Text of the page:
Churches Don’t Need Celebrities

Churches Don’t Need Celebrities

I worked once on a story about church life for a ministry-oriented magazine. Though not focused on megachurches, I needed to talk with a couple people who had stopped attending one.

Though it took awhile to connect, when I did one of them made a comment that struck me as odd: “I’m not even sure this form of church can survive much longer.”

It wasn’t until later in the day I discovered that this church was about to close. Imploding after the pastor’s forced resignation. As the old saying goes, “This changes everything.”

Celebrity Syndrome

That interview came to mind when I read a book that had released in August of 2022, but I had only become aware of recently when I saw a reference to it in a news story.

I was interested in Celebrities for Jesus since author Katelyn Beaty and I had exchanged a couple emails when she was managing editor of Christianity Today. It was at the tail end of a long freelancing stint with the magazine.

I remember how impressed I was with her being in this position while barely out of her 20s. When I finished her book’s exploration of the problems with attaching celebrity to faith leaders without corresponding accountability, I was even more taken by her abilities.

In an expert combination of insightful reporting and analysis, Beaty lays out a strong case for—as the subtitle puts it: how personas, platforms, and profits are hurting the church.

I particularly liked this observation: “Like all idols, celebrity exacts a price. The feelings of love that it offers, over time, crowd out the actual love that requires proximity—if not daily proximity in the form of marriage or friendship, then certainly the proximity that can only come through vulnerability with other people for the long haul.”

(Or, as a friend puts it: “If they can’t name all their sheep, they aren’t their pastor.”)

Burden of Celebrity

Among the issues Beaty explores is why everyday Christians have placed the burden of celebrity on others as they look to famous Christian leaders to fulfill their spiritual and psychological needs.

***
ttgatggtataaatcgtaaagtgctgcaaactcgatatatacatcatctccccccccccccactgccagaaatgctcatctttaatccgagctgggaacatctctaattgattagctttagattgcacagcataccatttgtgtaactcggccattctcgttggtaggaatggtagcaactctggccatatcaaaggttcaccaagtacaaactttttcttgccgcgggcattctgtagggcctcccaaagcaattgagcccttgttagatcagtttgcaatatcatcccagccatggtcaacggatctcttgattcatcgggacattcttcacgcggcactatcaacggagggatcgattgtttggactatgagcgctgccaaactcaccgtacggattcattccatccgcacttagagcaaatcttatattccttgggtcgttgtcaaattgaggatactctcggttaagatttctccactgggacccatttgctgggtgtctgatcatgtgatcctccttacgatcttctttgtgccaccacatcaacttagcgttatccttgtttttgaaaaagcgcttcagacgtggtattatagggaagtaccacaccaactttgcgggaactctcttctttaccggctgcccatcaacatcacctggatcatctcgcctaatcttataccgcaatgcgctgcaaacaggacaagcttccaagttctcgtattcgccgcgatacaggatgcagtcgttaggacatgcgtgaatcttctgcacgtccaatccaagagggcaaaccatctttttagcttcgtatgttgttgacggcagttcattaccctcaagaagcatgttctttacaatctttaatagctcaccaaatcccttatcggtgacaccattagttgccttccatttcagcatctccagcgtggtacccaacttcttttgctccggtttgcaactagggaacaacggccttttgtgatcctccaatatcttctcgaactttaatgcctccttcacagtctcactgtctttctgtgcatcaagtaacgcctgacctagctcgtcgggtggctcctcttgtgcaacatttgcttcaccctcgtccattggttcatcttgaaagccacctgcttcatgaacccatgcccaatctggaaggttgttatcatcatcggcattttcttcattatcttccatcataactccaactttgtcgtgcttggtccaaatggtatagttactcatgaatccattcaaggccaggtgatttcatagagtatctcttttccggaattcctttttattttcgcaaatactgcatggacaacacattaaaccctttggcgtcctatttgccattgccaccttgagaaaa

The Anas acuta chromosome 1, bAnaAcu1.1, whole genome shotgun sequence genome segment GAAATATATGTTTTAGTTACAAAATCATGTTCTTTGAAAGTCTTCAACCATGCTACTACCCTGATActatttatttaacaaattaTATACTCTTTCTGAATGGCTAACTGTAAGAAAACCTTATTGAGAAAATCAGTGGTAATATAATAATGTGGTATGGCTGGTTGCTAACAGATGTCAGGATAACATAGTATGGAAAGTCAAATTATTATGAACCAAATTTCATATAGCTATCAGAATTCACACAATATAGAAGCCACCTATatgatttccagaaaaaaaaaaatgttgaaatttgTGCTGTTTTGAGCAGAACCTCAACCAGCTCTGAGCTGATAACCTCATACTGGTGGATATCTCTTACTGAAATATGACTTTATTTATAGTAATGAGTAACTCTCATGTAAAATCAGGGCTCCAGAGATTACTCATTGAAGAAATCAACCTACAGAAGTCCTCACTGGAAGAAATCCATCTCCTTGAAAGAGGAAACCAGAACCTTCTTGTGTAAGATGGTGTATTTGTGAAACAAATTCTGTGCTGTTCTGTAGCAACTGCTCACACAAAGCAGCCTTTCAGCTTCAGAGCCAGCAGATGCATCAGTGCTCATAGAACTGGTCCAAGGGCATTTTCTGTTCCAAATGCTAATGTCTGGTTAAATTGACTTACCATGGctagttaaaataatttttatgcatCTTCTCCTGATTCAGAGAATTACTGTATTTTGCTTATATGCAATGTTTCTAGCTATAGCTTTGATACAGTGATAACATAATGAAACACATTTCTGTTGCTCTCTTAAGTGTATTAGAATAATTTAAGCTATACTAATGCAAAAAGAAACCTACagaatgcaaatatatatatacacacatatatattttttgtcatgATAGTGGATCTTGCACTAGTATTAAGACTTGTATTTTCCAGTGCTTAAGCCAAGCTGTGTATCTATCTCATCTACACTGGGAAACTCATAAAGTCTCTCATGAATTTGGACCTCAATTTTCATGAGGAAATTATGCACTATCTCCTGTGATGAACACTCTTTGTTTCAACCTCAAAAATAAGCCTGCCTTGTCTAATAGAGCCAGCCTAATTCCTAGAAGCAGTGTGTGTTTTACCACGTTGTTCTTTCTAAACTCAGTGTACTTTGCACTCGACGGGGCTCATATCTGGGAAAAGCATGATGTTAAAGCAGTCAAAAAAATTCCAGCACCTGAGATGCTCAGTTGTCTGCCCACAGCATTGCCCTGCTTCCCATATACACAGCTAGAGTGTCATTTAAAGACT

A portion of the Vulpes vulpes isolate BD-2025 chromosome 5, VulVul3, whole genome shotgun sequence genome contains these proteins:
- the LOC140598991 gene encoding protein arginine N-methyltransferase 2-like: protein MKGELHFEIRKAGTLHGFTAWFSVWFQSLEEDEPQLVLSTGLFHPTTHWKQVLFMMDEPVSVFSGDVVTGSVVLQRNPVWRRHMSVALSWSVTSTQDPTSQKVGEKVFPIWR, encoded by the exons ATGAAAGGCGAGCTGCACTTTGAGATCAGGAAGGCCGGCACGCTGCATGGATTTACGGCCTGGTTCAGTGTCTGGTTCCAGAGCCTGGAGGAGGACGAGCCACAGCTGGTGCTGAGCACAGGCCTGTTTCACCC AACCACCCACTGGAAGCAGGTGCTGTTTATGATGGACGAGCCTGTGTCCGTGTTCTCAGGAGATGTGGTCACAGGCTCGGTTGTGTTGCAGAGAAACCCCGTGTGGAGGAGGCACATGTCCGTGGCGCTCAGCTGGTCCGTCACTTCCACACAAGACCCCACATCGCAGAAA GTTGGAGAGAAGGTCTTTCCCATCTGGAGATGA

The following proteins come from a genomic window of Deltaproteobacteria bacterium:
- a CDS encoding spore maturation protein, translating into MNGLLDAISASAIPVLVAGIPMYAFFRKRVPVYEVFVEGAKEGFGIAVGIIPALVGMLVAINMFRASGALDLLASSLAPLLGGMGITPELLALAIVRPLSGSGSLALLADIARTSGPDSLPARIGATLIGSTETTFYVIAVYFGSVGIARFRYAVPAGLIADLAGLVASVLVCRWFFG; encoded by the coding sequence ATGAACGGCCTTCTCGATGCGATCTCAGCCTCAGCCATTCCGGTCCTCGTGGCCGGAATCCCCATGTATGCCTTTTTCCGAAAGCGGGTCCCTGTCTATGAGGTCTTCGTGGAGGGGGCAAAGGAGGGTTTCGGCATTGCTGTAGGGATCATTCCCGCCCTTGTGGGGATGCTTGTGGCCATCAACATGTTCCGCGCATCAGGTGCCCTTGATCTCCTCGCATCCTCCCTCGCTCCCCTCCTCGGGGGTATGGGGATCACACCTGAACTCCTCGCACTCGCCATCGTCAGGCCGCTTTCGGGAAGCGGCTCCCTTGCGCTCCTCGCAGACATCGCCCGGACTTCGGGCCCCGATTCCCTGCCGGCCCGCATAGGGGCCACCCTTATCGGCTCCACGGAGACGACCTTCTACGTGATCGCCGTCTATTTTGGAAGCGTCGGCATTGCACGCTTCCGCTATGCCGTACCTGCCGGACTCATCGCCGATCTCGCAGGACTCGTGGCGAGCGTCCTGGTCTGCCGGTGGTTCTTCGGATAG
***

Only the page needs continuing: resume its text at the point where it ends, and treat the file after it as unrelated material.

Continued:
Churches Don’t Need Celebrities blog post by Ken Walker Writer. Pictured: An old TV set.I think that partially stems from the American habit of placing importance and status on numbers. The bigger the crowd, the more people watching the service on television or online, and the more money that flows through the online giving portal, the more important this church must be.

Not so, as evidenced by the criticism that many megachurches are a mile wide and an inch deep. One pastor I know is suspicious of the leader of any church with more than several hundred members because of the arrogance they project.

“As soon as you meet them, you can smell it,” he said.

Ironically, Beaty traces the fascination with TV preachers to the influence of Billy Graham. Though the late evangelist was never tainted by scandal, using the medium to attract huge crowds to his meetings also helped turn the gospel into another form of entertainment. You know, something you could watch while cooking dinner, doing the laundry or, today, scanning your smartphone or tablet.

Ordinary Believers

While I recommend Beaty’s book, we should avoid painting all church-goers with the brush of celebrity seekers. There are many ordinary folks in pews today who quietly live out their beliefs in faithful fashion.

As Beaty says, one reason she remains in church is other Christians: “Ordinary, flawed, messy humans, working out what it means to love God and neighbor, day in and day out, without fanfare or praise.”

I know the feeling.

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